Christmas Facts

  • The word Christmas is Old English, a contraction of Christ's Mass.

  • Gold-wrapped chocolate coins commemorate St Nicholas who gave bags of gold coins to the poor.

  • Germany made the first artificial Christmas trees. They were made of goose feathers and dyed green.

  • Electric lights for trees were first used in 1895.

  • "It's a Wonderful Life" appears on TV more often than any other holiday movie.

  • Rudolph was actually created by Montgomery Ward in the late 1930's for a holiday promotion. The rest is history.

  • The Nutcracker" is the most famous Christmas ballet.

  • Jingle Bells" was first written for Thanksgiving and then became one of the most popular Christmas songs.

  • If you received all of the gifts in the song "The Twelve Days of Christmas," you would receive 364 gifts.

  • The poinsettia plant was brought into the United States from Mexico by Joel Poinsett in the early 1800's.

  • Poinsettias are very poisonous to dogs!

  • Popular belief holds that 3 wise men visited Bethlehem from the east bearing gifts. However there is no mention in the bible about the number of wise men who visited. The number might come from the fact that three gifts were brought - gold, frankincense and myrrh

  • The twelve days of Christmas are the days between Christmas Day and Epiphany (6th of January). According to tradition, the days represent the length of time it took for the wise men from the East to visit the manger of Jesus after his birth.

  • In 1843, "A Christmas Carol" was written by Charles Dickens in just six weeks. “Bah Humbug” was originally “Bah Christmas!”

  • Christmas became a national holiday in America on June, 26, 1870.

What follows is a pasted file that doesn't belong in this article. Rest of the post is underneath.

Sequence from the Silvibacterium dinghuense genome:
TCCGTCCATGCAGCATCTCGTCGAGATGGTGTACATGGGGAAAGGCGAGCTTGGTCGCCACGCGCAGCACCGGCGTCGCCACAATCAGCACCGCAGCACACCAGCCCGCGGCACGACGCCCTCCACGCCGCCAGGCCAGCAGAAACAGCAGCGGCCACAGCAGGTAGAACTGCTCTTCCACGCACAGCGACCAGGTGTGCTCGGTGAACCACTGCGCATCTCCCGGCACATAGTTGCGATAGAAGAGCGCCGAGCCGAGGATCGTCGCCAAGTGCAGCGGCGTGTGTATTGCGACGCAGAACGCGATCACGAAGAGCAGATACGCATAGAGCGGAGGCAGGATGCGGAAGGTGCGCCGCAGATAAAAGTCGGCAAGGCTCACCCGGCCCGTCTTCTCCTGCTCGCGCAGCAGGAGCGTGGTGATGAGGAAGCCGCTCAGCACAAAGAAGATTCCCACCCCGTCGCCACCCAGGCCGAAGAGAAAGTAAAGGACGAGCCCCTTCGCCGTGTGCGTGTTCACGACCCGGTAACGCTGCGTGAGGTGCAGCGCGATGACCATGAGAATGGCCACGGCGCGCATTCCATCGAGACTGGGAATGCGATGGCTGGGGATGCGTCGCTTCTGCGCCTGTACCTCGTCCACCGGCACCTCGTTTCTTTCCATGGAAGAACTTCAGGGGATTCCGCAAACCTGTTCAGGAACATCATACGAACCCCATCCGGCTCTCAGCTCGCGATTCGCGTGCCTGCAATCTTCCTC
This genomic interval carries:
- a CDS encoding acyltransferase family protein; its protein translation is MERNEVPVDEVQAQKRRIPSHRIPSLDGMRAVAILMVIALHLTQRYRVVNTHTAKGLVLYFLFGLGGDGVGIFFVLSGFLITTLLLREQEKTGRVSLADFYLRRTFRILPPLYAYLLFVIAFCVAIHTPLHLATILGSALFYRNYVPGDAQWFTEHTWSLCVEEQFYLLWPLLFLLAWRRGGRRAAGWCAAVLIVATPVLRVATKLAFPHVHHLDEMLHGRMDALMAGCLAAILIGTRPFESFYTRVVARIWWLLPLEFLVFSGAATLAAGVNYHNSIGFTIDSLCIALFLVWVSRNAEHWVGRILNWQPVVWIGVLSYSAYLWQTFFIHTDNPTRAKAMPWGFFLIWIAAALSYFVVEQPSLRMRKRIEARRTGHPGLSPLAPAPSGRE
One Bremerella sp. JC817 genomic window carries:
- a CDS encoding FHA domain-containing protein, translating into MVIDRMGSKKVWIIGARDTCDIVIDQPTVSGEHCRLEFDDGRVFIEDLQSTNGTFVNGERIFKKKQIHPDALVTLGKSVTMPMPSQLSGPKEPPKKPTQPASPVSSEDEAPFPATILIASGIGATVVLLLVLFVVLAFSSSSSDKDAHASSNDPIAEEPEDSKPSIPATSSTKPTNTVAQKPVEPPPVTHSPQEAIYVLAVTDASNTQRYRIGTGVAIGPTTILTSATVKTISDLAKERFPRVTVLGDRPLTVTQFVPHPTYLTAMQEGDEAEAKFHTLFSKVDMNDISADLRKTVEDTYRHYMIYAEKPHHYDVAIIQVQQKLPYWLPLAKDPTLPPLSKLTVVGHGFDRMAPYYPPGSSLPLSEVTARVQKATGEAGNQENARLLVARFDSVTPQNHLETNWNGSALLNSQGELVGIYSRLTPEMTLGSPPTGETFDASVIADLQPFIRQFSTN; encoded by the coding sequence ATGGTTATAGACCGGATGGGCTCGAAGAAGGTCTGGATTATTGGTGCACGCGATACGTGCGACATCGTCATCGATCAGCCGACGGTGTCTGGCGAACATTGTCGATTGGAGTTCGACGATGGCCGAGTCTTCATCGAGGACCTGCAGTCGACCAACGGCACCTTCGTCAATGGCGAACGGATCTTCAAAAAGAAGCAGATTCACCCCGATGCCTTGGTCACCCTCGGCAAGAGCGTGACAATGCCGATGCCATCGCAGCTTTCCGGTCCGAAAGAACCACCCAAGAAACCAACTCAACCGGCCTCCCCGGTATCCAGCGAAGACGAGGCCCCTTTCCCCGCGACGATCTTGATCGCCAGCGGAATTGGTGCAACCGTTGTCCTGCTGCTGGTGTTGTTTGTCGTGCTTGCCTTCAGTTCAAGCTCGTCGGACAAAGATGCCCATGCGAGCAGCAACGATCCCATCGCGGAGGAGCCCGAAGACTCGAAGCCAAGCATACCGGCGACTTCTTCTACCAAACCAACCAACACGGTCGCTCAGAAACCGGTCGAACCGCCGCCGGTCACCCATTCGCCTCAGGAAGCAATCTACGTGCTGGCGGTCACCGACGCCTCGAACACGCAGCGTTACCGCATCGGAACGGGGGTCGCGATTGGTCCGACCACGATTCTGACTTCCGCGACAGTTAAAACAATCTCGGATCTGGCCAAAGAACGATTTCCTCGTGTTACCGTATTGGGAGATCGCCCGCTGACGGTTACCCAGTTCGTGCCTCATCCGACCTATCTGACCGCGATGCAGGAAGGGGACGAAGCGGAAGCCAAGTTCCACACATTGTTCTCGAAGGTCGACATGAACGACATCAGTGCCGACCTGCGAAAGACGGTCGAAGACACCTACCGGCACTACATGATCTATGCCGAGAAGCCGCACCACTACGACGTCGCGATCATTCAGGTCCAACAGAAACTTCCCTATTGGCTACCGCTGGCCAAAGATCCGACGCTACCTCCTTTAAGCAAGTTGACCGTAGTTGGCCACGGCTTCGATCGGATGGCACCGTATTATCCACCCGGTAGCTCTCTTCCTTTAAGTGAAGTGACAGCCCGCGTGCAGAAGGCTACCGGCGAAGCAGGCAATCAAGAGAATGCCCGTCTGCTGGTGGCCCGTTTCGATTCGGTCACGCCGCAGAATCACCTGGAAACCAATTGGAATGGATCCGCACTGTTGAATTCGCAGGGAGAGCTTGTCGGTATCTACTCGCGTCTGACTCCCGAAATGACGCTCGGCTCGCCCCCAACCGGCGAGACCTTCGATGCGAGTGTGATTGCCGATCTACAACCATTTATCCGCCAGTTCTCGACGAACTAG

• Black Friday is not the busiest shopping day of the year. Although it varies, it usually lands sometime in December, in the days immediately preceding Christmas.

  • In Greek, X means Christ. That is where the word "X-Mas" comes from. Not because someone took the "Christ" out of Christmas.

  • Traditionally, Christmas trees are taken down after Epiphany (January 6).

  • More diamonds are sold around Christmas than any other time of the year.

  • In Mexico, wearing red underwear on New Year's Eve is said to bring new love in the upcoming year.

  • At Christmas, it is traditional to exchange kisses beneath the mistletoe tree. In ancient Scandinavia, mistletoe was associated with peace and friendship. That may account for the custom of "kissing beneath the mistletoe".

  • History of the Candy Cane. It was created in a small Indiana town to symbolize the birth, ministry, and death of Jesus Christ. He began with a stick of pure white, hard candy to symbolize the Virgin Birth. The candymaker formed the stick into a “J” to represent the name of Jesus. It can also represent the staff of the “Good Shepherd.” He thought the candy was too plain so he stained it with a red stripe to symbolize the blood shed by Christ on the cross.

  • Hannakah Facts

  • Chanukah can fall anytime between the middle of November and beginning of January. The exact dates are decided according to the Jewish calendar, which is Lunar-based. The 8-day holiday starts on 25th day of the Jewish month of Kislev.